DescriptionNow in a revised and updated second edition, this volume provides an authoritative account of the current status of archaeological theory, as presented by some of its major exponents and innovators over recent decades. It summarizes the latest developments in the field and looks to its future, exploring some of the cutting-edge ideas at the forefront of the discipline.
The volume captures the diversity of contemporary archaeological theory. Some authors argue for an approach close to the natural sciences, others for an engagement with cultural debate about representation of the past. Some minimize the relevance of culture to societal change, while others see it as central; some focus on the contingent and the local, others on long-term evolution. While few practitioners in theoretical archaeology would today argue for a unified disciplinary approach, the authors in this volume increasingly see links and convergences between their perspectives.
The volume also reflects archaeology's new openness to external influences, as well as the desire to contribute to wider debates. The contributors examine ways in which archaeological evidence contributes to theories of evolutionary psychology, as well as to the social sciences in general, where theories of social relationships, agency, landscape and identity are informed by the long-term perspective of archaeology.
The new edition of Archaeological Theory Today will continue to be essential reading for students and scholars in archaeology and in the social sciences more generally.
List of Contributors
1 Introduction: Contemporary Theoretical Debate in Archaeology
2 Darwinian Cultural Evolution
3 Human Behavioral Ecology
Douglas W. Bird and James F. O'Connell
4 Behavioral Archaeology
Vincent M. LaMotta
5 Complex Systems and Archaeology
Timothy A. Kohler
6 Towards a Cognitive Archaeology: Material Engagement and the Early Development of Society
7 Agency: A Revisionist Account
John C. Barrett
8 Archaeologies of Place and Landscape
10 Symmetrical Archaeology
11 The Social Life of Heritage
12 Post-Colonial Archaeology
13 Archaeology and Indigenous Collaboration
14 Archaeological visualisation: early artefact illustration and the birth of the archaeological image
"In Archaeological Theory Today, Ian Hodder has assembled a fine collection of papers that, taken together, present a vibrant and exciting overview of current theoretical trends. Reading this volume, one is struck not just by the diversity of archaeological theory today, but by its breadth, depth, and sheer intellectual vitality. This book is not just an overview of current thinking, but an eloquent statement of the importance of archaeology as a modern human science."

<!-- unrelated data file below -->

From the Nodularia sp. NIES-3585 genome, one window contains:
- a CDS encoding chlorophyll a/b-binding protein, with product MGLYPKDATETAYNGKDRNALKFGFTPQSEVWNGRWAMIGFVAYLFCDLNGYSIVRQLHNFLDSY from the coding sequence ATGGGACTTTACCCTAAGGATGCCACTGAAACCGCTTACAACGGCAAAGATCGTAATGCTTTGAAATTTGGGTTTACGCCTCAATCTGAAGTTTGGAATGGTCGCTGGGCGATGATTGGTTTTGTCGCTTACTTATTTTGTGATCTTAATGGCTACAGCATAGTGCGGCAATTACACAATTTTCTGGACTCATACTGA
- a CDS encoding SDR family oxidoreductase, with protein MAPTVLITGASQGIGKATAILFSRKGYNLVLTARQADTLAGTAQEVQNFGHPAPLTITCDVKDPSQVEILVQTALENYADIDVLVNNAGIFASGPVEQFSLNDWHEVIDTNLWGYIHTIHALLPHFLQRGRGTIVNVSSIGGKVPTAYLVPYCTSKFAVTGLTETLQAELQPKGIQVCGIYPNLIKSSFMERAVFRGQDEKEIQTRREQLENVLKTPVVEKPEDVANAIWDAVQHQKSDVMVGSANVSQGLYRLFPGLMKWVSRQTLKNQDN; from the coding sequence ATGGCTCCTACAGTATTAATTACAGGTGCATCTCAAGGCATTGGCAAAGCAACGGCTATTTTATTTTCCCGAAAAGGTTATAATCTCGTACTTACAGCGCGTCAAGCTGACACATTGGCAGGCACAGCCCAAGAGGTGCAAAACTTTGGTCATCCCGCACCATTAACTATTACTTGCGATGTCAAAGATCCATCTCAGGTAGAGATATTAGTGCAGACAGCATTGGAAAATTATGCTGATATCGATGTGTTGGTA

Matthew Johnson, Northwestern University
"Archaeology has changed dramatically since the early 1980s. It is more inclusive, more holistic, and more relevant to the modern world. These changes are the product of the interplay of internal debates about epistemology and external discussions regarding social and political factors in the context of knowledge production. This new edition interrogates standard assumptions underlying such oppositions as culture and agency, matter and materiality, individual and society, colonial power and indigenous resistance, and, in the process, offers exciting new ways forward."
Robert W. Preucel, University of Pennsylvania
"In this new edition, valuable chapters on cognition/symbolism, agency, landscape, and post-colonial archaeology are revised and carried on from the first edition. New chapters on materiality, behavioral ecology, complex systems, heritage, and indigenous knowledge (among others) are added. The new ATT admirably takes the pulse of major and progressive trends in social theory by leading archaeologists."
Norman Yoffee, University of Nevada, Las Vegas
- Revised and updated edition of a highly successful text on theoretical approaches to archaeology.
- Brings together some of the major exponents and innovators in the discipline to introduce their individual areas of specialism.
- Summarizes the latest developments in the field and looks to the future of the discipline.
- Considers archaeology’s relation to other fields and its desire to contribute to wider debates.
- Essential reading on a range of courses.